CEMA collaborates with CUNY to provide electronics packaging design, assembly and testing services to support the PCB module requirements for their Compact Photonics Explorer (CPE) project. This includes providing technical assistance to CUNY researchers, assembling the PCBs containing the control electronics and the video-OSC/modulatore/tramsmitter, test PCB assemblies for functionality and supply PCB modules to CUNY.
CEMA and KIC Profiling partner to investigate the applicability of Auto-Focus option software relative to traditional tools for optimal reflow oven recipe selection for PB-free soldering.
CEMA is finally equipped with a state of the art Failure Analysis Capability Laboratory. This includes the recently acquired Two Zone Thermal Shock Chamber and Temperature/Humidity Chamber.
Professor Ramkumar presented a paper at the APEX show in Anaheim, CA in February on Lead Free 0201 Assembly.
CEMA was featured in the January SMT magazine promoting their lead free compendium. Read more about it at:
CEMA is currently developing a ‘Lead-free Research
Compendium’ by compiling information available in research
papers and text books. This compendium will be an excellent reference
tool for companies to educate their employees on lead-free technology.
The report will also help companies in the implementation of lead-free
View our ‘LEAD-FREE
RESEARCH COMPENDIUM’ outline.
CEMA and KIC Thermal Profiling partner on a research project to determine the influence of the deviation in thermal profile above and below the standard thermal process window for lead free soldering.
CEMA collaborated with The Center for Excellence in Lean Enterprise (CELE) to develop a customized Lean Production Training program sponsored by Siemens for the benefit of their customers on an open enrollment basis. The program was held on RIT’s campus within the CEMA facility and included several laboratory exercises.
CEMA has recently acquired a Two Zone Thermal Shock and a Temperature/Humidity Chamber through the NSF/REAL grant, to support the failure analysis capability.
CEMA collaborated with The Center for Excellence in Lean Enterprise (CELE) to develop a customized Lean Production Training program sponsored by Siemens for the benefit of their customers on an open enrollment basis. The program was held on RIT’s campus within the CEMA facility and included several laboratory exercises
The Infotonics Technology Center of Rochester has invested $120,000 in CEMA for the development of its first prototype optoelectronics package - an integrated, low-cost Optical Channel Monitor (OCM). This optoelectronics package will be developed primarily to characterize the packaging materials, substrates, assembly techniques, alignment techniques, inspection and test methods. RIT is offering companies the opportunity to participate.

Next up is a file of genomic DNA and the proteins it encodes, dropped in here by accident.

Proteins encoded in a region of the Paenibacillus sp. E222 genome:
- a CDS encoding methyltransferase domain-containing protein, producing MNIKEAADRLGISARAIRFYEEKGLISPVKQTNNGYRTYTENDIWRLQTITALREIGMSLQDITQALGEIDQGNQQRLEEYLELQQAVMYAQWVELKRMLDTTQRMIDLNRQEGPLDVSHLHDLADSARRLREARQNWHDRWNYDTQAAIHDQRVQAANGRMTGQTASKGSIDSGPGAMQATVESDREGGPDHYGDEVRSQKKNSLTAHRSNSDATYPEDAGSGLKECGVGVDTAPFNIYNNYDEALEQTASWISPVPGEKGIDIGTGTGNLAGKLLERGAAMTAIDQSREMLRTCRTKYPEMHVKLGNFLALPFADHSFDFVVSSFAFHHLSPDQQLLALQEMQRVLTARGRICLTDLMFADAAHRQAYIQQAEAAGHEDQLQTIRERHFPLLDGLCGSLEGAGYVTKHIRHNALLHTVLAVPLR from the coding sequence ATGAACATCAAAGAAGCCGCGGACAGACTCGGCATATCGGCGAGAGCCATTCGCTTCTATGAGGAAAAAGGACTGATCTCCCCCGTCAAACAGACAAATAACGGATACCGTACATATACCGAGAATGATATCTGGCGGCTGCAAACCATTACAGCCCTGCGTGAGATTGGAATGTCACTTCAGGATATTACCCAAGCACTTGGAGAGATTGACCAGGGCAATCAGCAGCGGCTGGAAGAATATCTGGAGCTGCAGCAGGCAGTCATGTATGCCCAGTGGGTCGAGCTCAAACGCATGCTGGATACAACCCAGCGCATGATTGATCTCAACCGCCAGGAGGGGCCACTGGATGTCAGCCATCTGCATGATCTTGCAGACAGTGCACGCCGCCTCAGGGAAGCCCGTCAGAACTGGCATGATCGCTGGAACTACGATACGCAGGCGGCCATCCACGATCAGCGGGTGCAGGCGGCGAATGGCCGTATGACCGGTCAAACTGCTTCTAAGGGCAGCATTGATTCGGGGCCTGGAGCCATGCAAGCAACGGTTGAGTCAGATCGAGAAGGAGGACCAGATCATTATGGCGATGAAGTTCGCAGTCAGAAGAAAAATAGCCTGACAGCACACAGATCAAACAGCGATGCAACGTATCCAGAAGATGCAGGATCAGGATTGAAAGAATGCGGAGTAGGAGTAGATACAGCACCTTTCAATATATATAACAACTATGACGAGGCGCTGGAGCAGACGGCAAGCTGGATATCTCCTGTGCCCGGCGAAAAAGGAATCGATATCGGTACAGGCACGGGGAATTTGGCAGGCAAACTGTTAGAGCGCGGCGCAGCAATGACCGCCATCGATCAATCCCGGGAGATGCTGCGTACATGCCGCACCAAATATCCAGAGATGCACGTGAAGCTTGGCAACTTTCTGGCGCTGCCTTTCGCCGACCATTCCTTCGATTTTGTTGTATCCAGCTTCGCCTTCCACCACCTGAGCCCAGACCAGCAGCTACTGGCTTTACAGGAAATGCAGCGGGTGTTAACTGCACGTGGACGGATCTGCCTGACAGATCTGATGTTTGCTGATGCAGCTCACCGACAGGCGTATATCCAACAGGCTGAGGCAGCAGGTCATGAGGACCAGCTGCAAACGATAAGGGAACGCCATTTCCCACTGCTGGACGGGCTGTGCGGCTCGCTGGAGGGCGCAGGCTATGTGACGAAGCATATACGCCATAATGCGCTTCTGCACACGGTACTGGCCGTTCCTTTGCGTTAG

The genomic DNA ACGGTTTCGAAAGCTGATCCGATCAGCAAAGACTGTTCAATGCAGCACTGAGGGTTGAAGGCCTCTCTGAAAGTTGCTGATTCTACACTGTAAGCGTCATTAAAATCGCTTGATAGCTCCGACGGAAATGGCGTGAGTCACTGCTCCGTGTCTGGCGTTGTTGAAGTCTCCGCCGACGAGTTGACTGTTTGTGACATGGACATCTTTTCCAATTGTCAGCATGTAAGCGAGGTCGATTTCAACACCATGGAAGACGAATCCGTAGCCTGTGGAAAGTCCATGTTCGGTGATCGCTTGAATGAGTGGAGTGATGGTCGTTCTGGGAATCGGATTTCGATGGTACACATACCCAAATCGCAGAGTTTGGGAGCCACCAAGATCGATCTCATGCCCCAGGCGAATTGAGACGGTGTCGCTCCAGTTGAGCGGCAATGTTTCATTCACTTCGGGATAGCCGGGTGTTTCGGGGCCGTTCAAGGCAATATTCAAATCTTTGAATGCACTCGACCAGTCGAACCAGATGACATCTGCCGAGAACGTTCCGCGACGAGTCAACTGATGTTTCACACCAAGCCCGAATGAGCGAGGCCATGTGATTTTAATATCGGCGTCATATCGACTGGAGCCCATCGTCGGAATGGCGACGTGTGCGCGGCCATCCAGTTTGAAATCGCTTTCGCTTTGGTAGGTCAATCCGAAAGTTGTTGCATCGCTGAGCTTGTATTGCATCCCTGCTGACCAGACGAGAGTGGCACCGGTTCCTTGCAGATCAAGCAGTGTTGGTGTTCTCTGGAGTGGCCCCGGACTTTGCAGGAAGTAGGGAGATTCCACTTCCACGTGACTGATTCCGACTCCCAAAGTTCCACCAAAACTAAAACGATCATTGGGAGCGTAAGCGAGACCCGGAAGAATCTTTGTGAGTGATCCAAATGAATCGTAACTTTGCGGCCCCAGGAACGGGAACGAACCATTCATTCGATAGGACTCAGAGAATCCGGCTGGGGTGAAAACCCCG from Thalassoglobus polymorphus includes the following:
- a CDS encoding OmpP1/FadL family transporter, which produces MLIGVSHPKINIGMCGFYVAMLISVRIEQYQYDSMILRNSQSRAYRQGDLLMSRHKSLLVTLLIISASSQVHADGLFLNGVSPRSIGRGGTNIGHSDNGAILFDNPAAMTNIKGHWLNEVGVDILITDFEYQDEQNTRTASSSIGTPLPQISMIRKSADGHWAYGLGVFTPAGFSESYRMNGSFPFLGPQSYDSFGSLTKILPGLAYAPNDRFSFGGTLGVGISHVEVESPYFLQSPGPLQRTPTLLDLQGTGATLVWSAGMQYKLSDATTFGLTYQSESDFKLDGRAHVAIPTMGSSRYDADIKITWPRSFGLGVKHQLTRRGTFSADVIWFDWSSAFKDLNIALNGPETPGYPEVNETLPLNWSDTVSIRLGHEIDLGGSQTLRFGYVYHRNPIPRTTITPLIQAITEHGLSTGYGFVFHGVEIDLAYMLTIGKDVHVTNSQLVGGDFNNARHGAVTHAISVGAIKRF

The Consortium for Optoelectronics Packaging Education
(COPE) grant involves the development of a unique four-course optoelectronics-packaging
curriculum and laboratory, made possible by an award of $250,000
from the Society of Manufacturing Engineers.
RIT and its academic partners Corning Community College
in New York and George Brown College in Ontario, Canada, and industry
Instruments and Lumetrics
have formed the Consortium. The mission of COPE is to develop and
implement the optoelectronics-packaging program that will produce
skilled professionals who can immediately contribute on the job.
The program will provide students with the technical
knowledge industry needs in optics, optical communication, optoelectronics
devices, materials, substrate, assembly process, test, inspection
and reliability. As the field of optoelectronics evolves, COPE will
provide the ideal environment for innovation and collaboration in
technical training and applied research for industry.
Norcross, Georgia, January 26, 2004 - Siemens Dematic
Electronics Assembly Systems (EAS) announced their intention to
provide comprehensive SMT Process training in partnership with the
Center for Electronics Manufacturing & Assembly (CEMA) at Rochester
Institute of Technology, (RIT) Rochester, New York.
The training will take place at RIT’s Center for Electronics
Manufacturing & Assembly facility. This facility has a fully
equipped Surface Mount Technology Laboratory which includes screen
printing, dispensing, pick and place, reflow, rework stations, optoelectronics